Moving Out with a Horse: At a Loss. Opinions? - Page 2

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Moving Out with a Horse: At a Loss. Opinions?

This is a discussion on Moving Out with a Horse: At a Loss. Opinions? within the Horse Talk forums, part of the Keeping and Caring for Horses category

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    10-02-2010, 03:55 AM
Another good possible option is trying to find a place with self-board? May help alleviate prices, but Idk?? What's board run for out there??
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    10-02-2010, 03:55 AM
Who the heck knows other than you?

You are basically asking if you can keep horses at unknown boarding cost with your income being unknown.

The only person in the world that can anwer that is you.
    10-02-2010, 05:53 AM
Green Broke
I'm currently a full time student at university and I just got a horse.

My dad is chucking in a little bit for my horse (but he doesn't contribute to any of my living costs) but mostly I am paying for it. I'm going to be supporting the horse off savings, and working in holidays and weekends to replenish it.

It is do-able. I have had a horse previously while I was out of home and studying. You have to be realistic about the time you actually have. If you work 9-5 will you be able to feed and rug twice a day? Or will you have board somewhere that does that?

Because I have time I have my horse kept at a friends property. I am responsible for all his care and they let me keep him there if I help out. He's a pretty good doer and isn't shod, so that is another cut down of costs.

Be realistic about the money you have, and the time you have. It is definitely possible though.

Good luck!
    10-02-2010, 06:16 AM
mliponoga: It varies really widely..I'm not as familiar with the places closest to the area I'll be moving to, but I would guess that places I would consider there would probably run $175-300, most likely somewhere near the middle of those figures.

AlexS: I don't know if I'm misreading but I felt that your post had a tone a little bit ruder than necessary...but anyway, if you read my post closely you will see that I am not yet certain how much money I will be making as I have yet to have any job at all yet and am just asking to hear about others' experiences with this type of situation to see if it seems likely that I will be able to make this work.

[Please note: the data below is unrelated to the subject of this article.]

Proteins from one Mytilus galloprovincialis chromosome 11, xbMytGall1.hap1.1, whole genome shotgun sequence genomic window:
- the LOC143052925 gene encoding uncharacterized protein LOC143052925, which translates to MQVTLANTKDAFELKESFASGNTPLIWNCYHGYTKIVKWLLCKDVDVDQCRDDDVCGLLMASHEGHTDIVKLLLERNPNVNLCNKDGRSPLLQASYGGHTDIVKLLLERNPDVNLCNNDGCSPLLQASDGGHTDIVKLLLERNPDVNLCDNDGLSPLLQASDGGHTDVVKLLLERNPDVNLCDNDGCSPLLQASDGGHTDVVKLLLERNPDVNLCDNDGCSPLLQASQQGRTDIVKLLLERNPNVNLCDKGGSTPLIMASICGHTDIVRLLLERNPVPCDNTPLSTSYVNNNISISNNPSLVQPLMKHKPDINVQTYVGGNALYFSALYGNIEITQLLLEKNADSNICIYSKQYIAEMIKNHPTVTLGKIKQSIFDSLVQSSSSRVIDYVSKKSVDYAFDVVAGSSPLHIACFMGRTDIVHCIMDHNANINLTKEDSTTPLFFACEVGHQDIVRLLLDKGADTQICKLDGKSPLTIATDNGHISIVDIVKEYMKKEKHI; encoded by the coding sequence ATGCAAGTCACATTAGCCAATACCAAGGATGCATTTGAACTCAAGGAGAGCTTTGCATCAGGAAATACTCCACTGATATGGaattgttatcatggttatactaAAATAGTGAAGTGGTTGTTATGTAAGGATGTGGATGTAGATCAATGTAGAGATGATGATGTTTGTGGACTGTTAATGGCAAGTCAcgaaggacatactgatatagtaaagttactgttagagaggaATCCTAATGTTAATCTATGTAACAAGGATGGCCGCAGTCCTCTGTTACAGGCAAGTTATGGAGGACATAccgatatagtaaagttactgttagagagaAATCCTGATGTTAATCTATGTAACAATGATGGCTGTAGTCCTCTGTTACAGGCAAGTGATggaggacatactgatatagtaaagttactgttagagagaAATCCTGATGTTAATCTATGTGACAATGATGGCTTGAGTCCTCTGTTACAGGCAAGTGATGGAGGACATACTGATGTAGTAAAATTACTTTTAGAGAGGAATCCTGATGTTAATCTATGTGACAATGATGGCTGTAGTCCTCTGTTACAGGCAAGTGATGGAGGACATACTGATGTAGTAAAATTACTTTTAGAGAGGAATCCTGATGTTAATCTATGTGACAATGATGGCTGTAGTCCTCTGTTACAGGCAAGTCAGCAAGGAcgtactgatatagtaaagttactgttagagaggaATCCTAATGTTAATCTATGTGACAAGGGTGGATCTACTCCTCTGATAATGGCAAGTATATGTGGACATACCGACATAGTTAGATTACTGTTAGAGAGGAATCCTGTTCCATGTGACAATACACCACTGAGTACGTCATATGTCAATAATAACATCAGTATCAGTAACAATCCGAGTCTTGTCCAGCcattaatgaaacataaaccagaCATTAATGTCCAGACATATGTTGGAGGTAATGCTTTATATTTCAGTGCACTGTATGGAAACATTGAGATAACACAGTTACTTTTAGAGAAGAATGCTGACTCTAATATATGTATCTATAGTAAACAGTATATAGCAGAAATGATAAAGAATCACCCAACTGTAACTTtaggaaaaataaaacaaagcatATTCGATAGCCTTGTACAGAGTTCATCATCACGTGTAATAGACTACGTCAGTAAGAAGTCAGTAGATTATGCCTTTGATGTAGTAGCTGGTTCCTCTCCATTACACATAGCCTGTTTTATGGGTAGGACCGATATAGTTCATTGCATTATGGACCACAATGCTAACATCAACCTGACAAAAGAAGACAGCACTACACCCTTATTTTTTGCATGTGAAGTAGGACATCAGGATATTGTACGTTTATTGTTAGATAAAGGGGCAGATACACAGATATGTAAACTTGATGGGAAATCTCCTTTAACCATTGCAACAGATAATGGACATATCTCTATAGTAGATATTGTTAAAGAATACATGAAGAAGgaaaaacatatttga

Saskia: Thank you for your input! Where I live most horses very very rarely need to be rugged, if at all, which is pretty lucky for us! But stables tend to be a bit few and far between, so I think most of us don't self-feed or clean. Chances are that I will be living a minimum of 20 minutes from where my potential horse is boarded and they'll be in a 24/7 pasture situation (definitely only looking at horses that will be able to stand up to that living situation) and I will only be able to get out a couple of times a week, that is if I am able to make it work...

I think my next move should definitely be to start to really take a hard look at what stables are available in that area. Now I just need to allot some actual time to do that soon, lol
    10-02-2010, 02:29 PM
Ehh, just marry rich :P
    10-03-2010, 04:35 AM
I wouldn't worry about getting a horse right now if I were in your situation. Your entire life is about to can't possibly predict whether or not you will be able to afford to own a horse. Get yourself moved and a job. After those things are accomplished, you will be able to better determine how much time and money you will have each month to spend on a horse.
    10-03-2010, 02:29 PM
^^ I have to agree, why don't you wait even 3 months until you're all settled. If you're saving enough money each month for your horse in those 3 months then go for it. If not, re-evaluate your budget.
    10-04-2010, 09:22 AM
Originally Posted by rocky pony    
assuming that you have an easy-to-keep, low maintenance horse
That is about as scary of an assumption as I have ever read. You have to be kidding me.

Do not go into ownership assuming your horse will be easy to keep and low maintenance.

What exactly will you do when Dobbin injures himself and is no longer easy to keep and low maintenance? I highly doubt your boss will give you a raise just to pay your new expenses.
    10-05-2010, 05:02 PM
Sorry all for the delay, I've been pretty busy the last few days.

Well, in any situation when something happens to a horse that goes beyond what you can possibly afford, that is when you see if he can be rehomed or have him humanely put down. A lot of people get horses on a budget and would have to do the same if they were no longer easy to keep, so I find it strange that you would see that as that big a deal. There are tons and tons of horses out there of hardy breeds who are young, healthy, sound, require minimal feeding to keep weight on, etc, who stay that way up to old age. It's not the worst thing in the world to seek out a horse like that when you are on a budget and all but assume that he will remain that way...
At least half the people I know with horses are in situations like that.
    10-05-2010, 05:06 PM
It is just wrong to go into horse ownership knowing that if next week your horse required shoes to stay sound you would have to find a new home or put it down. Sorry. It is very different not being able to afford colic surgery than it is someone going in and only being to afford the most basics.

Heck, a nasty cut can require some expensive vet care, stalling and daily treatments. All of which you say in your original post are outside your ability to maintain.

Wait until you can afford a horse to buy one, for its sake!

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